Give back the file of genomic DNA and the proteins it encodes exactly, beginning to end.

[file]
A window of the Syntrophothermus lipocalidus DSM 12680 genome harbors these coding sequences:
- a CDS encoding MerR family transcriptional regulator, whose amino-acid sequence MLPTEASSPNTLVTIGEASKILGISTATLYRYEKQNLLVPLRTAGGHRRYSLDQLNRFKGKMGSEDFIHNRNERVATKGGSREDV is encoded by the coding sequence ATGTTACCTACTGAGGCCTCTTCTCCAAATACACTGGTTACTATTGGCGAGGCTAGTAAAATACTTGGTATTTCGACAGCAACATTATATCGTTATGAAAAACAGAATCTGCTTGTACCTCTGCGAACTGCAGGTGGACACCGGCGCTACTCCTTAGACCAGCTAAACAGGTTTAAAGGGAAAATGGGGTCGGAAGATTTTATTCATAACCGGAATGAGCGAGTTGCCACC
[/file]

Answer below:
A window of the Syntrophothermus lipocalidus DSM 12680 genome harbors these coding sequences:
- a CDS encoding MerR family transcriptional regulator, whose amino-acid sequence MLPTEASSPNTLVTIGEASKILGISTATLYRYEKQNLLVPLRTAGGHRRYSLDQLNRFKGKMGSEDFIHNRNERVATKGGSREDV is encoded by the coding sequence ATGTTACCTACTGAGGCCTCTTCTCCAAATACACTGGTTACTATTGGCGAGGCTAGTAAAATACTTGGTATTTCGACAGCAACATTATATCGTTATGAAAAACAGAATCTGCTTGTACCTCTGCGAACTGCAGGTGGACACCGGCGCTACTCCTTAGACCAGCTAAACAGGTTTAAAGGGAAAATGGGGTCGGAAGATTTTATTCATAACCGGAATGAGCGAGTTGCCACC